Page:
Woman at centre of money-laundering case 'spent £30,000 on chocolate in one go'

Zamira Hajiyeva spent £600,000 in a single day at Harrods

Colin Drury
Tuesday 28 May 2019 16:37 BST
Jahangir and Zamira Hajiyeva but their home in Knightsbridge for £11.5m in 2009.
Jahangir and Zamira Hajiyeva but their home in Knightsbridge for £11.5m in 2009.

Luxury jewellery, designer fashion and perfume worth a combined £16m were bought from Harrods by a woman who has been hit with the UK’s first unexplained wealth order.

Zamira Hajiyeva blew £600,000 in a single day at the London department store as part of a decade-long spending spree there, splashing out £30,000 on chocolates in one afternoon.

The 55-year-old spent £5.75m at jewellers Boucheron and Cartier, and paid six-figure sums for fashion brands including Dennis Basso, Celine, Fendi and Christian Dior.

The wife of jailed Azerbaijani banker Jahangir Hajiyev, was targeted by the National Crime Agency (NCA) when so-called McMafia anti-corruption laws came into force last year.

The legislation, named after the popular BBC series, allows authorities to seize and liquidate the assets of wealthy foreigners who fail to prove where they got their money from.

Ms Hajiyeva was made subject to two of the orders in October after she and her husband could not explain how they could afford to buy an £11.5m home in Knightsbridge, as well as a £10.5m golf club in Ascot in Berkshire.

Now, the sheer scale of her spending has been laid bare after a judge ruled a tranche of High Court documents could be released to the media.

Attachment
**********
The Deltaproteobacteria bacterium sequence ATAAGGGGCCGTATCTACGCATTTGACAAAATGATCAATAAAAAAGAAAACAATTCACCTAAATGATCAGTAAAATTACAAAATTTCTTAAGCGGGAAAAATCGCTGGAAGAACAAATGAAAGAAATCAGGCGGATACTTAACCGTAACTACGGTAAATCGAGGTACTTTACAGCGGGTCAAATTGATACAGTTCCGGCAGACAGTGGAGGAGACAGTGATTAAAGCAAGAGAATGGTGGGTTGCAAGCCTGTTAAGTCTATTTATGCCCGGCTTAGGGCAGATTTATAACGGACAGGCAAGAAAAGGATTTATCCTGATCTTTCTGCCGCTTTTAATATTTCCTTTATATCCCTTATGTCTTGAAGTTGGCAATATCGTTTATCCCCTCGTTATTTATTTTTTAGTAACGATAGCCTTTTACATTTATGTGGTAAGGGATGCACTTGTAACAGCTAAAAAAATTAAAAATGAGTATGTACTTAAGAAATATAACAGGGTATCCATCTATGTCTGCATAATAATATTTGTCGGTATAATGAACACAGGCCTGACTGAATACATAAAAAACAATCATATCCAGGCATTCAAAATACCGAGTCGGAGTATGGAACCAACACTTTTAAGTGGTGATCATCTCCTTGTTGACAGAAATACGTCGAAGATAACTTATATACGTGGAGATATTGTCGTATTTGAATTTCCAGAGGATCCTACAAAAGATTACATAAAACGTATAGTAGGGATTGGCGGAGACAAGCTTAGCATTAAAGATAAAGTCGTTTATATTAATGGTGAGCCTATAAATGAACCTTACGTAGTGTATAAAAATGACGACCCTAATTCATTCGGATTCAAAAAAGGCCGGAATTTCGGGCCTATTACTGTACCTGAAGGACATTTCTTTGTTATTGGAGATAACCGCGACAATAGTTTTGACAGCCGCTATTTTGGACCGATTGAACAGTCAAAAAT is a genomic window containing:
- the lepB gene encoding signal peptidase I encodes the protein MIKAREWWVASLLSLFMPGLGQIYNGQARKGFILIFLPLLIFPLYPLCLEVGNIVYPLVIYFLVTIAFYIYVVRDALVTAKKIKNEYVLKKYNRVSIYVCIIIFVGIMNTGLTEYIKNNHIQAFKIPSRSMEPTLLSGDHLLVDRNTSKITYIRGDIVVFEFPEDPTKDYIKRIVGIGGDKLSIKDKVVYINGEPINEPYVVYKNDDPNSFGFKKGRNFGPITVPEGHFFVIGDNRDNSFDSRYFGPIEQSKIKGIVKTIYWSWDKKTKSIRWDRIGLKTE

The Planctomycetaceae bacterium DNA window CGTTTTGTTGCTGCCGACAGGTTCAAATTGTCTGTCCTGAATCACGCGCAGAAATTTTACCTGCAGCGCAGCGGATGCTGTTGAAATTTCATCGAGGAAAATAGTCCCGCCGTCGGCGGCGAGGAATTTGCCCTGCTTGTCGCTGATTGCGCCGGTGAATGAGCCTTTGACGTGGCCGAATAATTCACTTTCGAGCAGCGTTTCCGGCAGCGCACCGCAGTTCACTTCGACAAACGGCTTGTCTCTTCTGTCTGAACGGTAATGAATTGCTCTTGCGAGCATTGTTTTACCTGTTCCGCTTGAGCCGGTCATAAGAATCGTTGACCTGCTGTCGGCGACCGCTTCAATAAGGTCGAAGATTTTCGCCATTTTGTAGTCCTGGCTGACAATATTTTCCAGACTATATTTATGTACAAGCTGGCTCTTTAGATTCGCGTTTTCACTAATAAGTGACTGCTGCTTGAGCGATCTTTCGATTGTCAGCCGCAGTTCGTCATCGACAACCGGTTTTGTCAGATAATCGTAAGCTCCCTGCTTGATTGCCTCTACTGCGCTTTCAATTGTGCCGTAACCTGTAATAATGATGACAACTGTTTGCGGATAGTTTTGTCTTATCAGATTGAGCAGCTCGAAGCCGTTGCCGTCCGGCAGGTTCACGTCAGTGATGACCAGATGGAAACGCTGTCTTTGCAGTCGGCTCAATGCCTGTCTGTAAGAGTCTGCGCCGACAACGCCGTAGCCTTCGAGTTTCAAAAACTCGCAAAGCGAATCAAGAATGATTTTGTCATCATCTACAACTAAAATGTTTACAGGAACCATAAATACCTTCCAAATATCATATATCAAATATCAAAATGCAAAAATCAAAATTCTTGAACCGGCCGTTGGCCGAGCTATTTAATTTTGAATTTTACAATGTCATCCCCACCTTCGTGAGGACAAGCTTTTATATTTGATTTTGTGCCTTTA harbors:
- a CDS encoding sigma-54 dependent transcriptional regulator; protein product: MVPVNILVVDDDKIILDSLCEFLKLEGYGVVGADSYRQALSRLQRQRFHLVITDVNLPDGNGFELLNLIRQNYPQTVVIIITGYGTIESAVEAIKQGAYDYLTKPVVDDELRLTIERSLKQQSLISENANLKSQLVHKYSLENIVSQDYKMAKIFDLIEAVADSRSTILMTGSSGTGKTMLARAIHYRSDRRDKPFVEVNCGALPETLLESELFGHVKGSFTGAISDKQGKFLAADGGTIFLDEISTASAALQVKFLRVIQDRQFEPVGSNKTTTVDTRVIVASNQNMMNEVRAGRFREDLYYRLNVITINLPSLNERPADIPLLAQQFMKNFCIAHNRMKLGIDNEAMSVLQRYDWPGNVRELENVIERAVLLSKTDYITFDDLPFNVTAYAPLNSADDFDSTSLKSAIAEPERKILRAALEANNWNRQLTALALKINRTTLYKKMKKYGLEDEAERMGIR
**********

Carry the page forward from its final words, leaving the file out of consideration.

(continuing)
Transactions linked to three separate Harrods loyalty cards and 35 credit cards issued by her husband's bank are detailed across 95 pages.

Among her spending was £4m at luxury jewellers Boucheron, £1.75m on Cartier watches and jewellery, and a further £1m in the Harrods toy department.

Hundreds of thousands of pounds were also blown on designer fashion brands including £131,300 at Dennis Basso, £144,000 at Celine, £136,000 at Fendi and £143,000 at Christian Dior.

On one occasion, she spent £30,000 at gourmet Belgian chocolate chain Godiva. On another, she forked out £2,400 on wine and spirits in a single purchase.

Her husband was chairman of the state-controlled International Bank of Azerbaijan from 2001 until his resignation in 2015 but was subsequently sentenced to 15 years in prison for fraud and embezzlement.

Ms Hajiyeva, who was not implicated in his crime, was granted indefinite leave to remain in the UK in 2015 but is now facing extradition back to Azerbaijan over allegations of embezzlement.

Her application to the Home Office for a visa meant for wealthy investors included evidence of a Swiss bank account with deposited funds "in excess of £1m", while a sum of just over £1m was invested in UK Government bonds.

In witness statements submitted to the High Court, the NCA said Ms Hajiyeva may have needed to raise money to maintain her lifestyle following her husband's arrest, with high-value jewellery worth more than £1.5m sold off at Christie's between December 2015 and June 2016.

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A £1.1m Cartier diamond ring, as well as 49 items of jewellery worth more than £400,000 have been seized by the NCA.

When Ms Hajiyeva unsuccessfully attempted to overturn one of the unexplained wealth orders in October, her lawyers claimed her husband's conviction was the result of a show trial and that his guilt "had been determined by the presidential administration" in advance".

They said: "The decision of the High Court upholding the grant of an unexplained wealth order against Zamira Hajiyeva does not and should not be taken to imply any wrongdoing, whether on her part or that of her husband."

Ms Hajiyeva has been granted permission to appeal the High Court's decision by the Court of Appeal.

A Harrods spokeswoman said: "As with any investigation, Harrods has comprehensively and ardently cooperated with all appropriate authorities and assisted with all inquiries.”

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